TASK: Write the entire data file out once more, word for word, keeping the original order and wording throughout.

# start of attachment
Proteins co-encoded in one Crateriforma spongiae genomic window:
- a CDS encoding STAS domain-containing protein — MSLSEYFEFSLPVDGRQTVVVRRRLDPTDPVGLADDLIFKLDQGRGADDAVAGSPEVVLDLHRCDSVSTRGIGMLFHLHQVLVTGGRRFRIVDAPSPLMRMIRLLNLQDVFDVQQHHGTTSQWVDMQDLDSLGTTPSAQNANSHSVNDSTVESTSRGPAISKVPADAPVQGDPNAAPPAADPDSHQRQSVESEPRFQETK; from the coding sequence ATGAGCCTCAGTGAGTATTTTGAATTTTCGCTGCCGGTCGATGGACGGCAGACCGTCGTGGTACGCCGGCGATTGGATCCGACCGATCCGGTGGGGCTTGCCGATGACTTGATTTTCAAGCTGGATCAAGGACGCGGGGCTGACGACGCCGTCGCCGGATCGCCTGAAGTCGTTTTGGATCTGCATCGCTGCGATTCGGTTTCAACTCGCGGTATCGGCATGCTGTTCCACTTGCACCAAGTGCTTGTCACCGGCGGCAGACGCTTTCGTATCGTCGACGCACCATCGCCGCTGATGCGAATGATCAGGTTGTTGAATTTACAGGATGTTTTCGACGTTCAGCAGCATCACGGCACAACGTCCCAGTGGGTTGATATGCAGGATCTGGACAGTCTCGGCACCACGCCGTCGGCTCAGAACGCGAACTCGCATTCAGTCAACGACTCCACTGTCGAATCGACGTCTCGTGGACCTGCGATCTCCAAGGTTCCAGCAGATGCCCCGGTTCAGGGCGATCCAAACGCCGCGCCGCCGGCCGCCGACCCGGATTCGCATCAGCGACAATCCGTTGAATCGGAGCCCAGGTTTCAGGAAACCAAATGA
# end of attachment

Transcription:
Proteins co-encoded in one Crateriforma spongiae genomic window:
- a CDS encoding STAS domain-containing protein — MSLSEYFEFSLPVDGRQTVVVRRRLDPTDPVGLADDLIFKLDQGRGADDAVAGSPEVVLDLHRCDSVSTRGIGMLFHLHQVLVTGGRRFRIVDAPSPLMRMIRLLNLQDVFDVQQHHGTTSQWVDMQDLDSLGTTPSAQNANSHSVNDSTVESTSRGPAISKVPADAPVQGDPNAAPPAADPDSHQRQSVESEPRFQETK; from the coding sequence ATGAGCCTCAGTGAGTATTTTGAATTTTCGCTGCCGGTCGATGGACGGCAGACCGTCGTGGTACGCCGGCGATTGGATCCGACCGATCCGGTGGGGCTTGCCGATGACTTGATTTTCAAGCTGGATCAAGGACGCGGGGCTGACGACGCCGTCGCCGGATCGCCTGAAGTCGTTTTGGATCTGCATCGCTGCGATTCGGTTTCAACTCGCGGTATCGGCATGCTGTTCCACTTGCACCAAGTGCTTGTCACCGGCGGCAGACGCTTTCGTATCGTCGACGCACCATCGCCGCTGATGCGAATGATCAGGTTGTTGAATTTACAGGATGTTTTCGACGTTCAGCAGCATCACGGCACAACGTCCCAGTGGGTTGATATGCAGGATCTGGACAGTCTCGGCACCACGCCGTCGGCTCAGAACGCGAACTCGCATTCAGTCAACGACTCCACTGTCGAATCGACGTCTCGTGGACCTGCGATCTCCAAGGTTCCAGCAGATGCCCCGGTTCAGGGCGATCCAAACGCCGCGCCGCCGGCCGCCGACCCGGATTCGCATCAGCGACAATCCGTTGAATCGGAGCCCAGGTTTCAGGAAACCAAATGA